As drafted, the bill would have required Virginians who already own assault weapons to register them with the state for a $50 fee. That provision was later removed, allowing those who already own assault weapons to keep them without taking any additional action. But pro-gun advocates said the end result was still unworkable.

D.J. Spiker, Virginia director for the National Rifle Association’s Institute for Legislative Action, said that because the bill would have made it a felony to “import” an assault weapon, someone taking their gun on an out-of-state hunting trip would potentially violate the law by bringing it home.

“It has unfortunately turned into a Frankenstein,” Spiker said of the bill.

Though blocking the assault weapon bill was a top priority for pro-gun groups, other high-profile gun bills are well on their way to Northam’s desk. 

Both chambers have passed bills to require background checks on all gun sales, create risk protection orders that would allow authorities to temporarily seize guns from people deemed dangerous to themselves or others and give cities, counties and towns more power to impose local gun restrictions.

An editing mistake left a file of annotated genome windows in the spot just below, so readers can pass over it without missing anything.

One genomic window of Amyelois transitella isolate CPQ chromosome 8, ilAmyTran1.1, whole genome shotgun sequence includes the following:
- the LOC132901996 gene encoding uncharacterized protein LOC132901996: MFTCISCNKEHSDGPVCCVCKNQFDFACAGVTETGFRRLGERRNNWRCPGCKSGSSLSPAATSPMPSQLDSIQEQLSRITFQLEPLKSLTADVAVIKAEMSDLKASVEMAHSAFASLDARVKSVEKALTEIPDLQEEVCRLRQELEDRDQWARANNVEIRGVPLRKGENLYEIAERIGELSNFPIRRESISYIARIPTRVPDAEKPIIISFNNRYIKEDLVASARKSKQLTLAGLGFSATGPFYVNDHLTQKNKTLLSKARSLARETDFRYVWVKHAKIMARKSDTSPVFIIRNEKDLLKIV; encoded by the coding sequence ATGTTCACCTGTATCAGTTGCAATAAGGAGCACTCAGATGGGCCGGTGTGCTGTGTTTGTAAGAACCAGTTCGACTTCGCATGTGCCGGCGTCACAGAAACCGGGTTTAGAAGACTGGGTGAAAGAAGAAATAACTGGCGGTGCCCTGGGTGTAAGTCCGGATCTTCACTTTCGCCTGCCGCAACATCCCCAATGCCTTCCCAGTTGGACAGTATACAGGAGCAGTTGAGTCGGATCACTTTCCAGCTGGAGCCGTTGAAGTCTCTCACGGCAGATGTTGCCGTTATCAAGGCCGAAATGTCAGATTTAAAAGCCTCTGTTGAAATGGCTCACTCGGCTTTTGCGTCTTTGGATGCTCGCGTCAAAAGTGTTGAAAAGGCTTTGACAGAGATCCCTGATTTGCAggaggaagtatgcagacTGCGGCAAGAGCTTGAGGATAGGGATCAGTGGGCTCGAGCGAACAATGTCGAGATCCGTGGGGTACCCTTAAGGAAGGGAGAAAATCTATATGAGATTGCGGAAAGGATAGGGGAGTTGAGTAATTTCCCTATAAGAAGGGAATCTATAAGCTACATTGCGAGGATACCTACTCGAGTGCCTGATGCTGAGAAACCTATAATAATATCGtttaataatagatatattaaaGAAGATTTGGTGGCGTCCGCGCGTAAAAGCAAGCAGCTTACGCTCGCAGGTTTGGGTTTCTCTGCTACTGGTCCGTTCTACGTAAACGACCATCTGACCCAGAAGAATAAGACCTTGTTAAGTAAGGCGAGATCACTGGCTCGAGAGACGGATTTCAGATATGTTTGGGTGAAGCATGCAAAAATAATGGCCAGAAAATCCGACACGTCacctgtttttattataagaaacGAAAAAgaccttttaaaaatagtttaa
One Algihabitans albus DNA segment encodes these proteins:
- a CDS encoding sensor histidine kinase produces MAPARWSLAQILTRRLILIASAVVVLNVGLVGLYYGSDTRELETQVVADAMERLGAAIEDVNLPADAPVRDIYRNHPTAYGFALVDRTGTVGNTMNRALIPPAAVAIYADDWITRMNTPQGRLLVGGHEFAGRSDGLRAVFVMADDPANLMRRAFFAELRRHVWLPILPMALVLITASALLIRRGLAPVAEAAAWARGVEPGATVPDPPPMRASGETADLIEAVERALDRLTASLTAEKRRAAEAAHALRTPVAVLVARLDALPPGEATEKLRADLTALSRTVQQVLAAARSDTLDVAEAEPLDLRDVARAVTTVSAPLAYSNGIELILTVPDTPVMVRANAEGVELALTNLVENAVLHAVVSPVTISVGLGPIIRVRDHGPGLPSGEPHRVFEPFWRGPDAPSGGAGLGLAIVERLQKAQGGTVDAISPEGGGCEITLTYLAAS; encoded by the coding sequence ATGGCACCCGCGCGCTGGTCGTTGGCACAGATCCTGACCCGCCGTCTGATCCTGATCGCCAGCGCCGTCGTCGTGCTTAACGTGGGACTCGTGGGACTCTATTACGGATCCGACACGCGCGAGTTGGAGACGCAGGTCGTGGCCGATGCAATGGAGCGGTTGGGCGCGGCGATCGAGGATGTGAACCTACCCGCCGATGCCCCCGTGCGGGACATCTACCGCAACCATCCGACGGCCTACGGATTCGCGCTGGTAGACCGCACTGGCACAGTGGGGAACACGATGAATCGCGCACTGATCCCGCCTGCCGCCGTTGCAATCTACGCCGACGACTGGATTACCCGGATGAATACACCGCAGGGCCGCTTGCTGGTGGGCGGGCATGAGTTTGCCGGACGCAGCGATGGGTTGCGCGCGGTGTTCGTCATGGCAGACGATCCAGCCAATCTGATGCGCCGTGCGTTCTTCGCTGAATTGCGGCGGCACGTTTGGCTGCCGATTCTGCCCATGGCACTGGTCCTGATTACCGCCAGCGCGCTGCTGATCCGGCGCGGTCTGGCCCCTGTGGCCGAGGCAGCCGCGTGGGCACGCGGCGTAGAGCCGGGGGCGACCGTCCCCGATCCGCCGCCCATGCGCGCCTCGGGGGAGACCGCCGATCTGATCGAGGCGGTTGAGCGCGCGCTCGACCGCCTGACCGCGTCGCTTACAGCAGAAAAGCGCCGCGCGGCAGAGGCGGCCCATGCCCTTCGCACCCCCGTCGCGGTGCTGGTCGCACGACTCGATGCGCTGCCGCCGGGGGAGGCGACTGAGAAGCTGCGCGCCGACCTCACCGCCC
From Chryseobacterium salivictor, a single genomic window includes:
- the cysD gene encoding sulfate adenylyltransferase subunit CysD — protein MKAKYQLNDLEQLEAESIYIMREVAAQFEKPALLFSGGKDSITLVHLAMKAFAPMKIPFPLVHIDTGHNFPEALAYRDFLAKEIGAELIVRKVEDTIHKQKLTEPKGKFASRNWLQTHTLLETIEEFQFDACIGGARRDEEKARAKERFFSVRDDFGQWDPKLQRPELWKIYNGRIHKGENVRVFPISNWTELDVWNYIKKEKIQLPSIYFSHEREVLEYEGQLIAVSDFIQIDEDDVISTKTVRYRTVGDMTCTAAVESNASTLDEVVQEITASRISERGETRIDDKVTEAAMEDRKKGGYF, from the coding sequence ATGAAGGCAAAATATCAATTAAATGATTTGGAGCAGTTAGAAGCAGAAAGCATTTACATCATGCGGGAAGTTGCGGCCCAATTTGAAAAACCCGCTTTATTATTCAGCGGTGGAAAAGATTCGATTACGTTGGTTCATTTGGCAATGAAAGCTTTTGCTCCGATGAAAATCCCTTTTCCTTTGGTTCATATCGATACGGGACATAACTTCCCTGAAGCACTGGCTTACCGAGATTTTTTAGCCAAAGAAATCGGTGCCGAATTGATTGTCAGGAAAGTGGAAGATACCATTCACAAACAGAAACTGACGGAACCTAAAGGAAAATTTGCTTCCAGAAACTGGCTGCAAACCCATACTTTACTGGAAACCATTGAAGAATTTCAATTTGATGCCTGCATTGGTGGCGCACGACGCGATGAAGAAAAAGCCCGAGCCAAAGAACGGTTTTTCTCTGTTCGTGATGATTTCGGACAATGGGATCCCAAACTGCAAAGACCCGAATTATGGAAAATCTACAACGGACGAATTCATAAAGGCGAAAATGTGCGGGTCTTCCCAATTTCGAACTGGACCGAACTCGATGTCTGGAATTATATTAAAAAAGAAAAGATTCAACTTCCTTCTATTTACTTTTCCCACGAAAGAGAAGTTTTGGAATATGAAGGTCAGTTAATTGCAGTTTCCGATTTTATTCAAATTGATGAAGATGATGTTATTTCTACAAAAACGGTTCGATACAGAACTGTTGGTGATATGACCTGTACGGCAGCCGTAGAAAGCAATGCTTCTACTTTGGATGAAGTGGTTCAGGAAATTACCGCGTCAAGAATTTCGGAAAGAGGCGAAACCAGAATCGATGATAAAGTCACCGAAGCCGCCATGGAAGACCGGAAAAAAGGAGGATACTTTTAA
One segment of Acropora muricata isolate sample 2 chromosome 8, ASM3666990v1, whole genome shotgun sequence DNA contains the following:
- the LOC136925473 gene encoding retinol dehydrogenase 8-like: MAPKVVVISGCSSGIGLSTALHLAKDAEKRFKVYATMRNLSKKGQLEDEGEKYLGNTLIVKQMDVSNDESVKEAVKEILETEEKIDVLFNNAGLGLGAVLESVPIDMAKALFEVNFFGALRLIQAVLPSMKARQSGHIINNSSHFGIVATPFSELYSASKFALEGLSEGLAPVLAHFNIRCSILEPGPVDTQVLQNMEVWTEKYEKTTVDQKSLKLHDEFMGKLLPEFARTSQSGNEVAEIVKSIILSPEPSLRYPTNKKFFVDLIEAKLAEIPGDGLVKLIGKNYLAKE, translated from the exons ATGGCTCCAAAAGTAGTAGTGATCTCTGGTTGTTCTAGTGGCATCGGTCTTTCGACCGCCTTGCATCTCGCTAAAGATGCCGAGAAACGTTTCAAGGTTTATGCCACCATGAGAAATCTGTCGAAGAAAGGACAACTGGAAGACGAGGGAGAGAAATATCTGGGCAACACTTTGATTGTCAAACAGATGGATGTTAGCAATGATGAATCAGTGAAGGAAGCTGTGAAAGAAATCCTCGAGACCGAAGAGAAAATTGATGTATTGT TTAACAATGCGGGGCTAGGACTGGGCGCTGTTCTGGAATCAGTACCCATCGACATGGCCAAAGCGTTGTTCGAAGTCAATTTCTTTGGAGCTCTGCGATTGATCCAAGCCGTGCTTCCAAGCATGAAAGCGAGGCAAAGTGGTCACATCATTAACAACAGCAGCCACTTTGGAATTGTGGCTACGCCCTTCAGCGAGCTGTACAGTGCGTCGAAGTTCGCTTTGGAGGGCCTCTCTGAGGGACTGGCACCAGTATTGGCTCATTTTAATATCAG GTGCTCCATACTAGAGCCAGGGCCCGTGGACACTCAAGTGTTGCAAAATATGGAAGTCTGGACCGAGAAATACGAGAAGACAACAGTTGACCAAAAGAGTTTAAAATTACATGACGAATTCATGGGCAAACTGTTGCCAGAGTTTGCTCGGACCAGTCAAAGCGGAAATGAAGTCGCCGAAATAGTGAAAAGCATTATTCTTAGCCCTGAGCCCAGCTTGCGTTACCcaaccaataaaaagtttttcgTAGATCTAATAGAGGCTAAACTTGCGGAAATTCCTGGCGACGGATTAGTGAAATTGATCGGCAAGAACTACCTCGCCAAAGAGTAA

Philip Van Cleave, president of the pro-gun Virginia Citizens Defense League, said his group will continue to fight all of the legislation.

“This is a great victory on one bill,” he said. “It’s one battle in a war.”

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(5) comments

AngryBob

I guess someone reminded them the federal ban of 1994 (a much less restrictive law than this) cost the dems both houses of congress in the following election.

Remember, folks, it's just postponed. It will be back.

hans

To be a fly on gusman's wall right now....

VAPatriot3%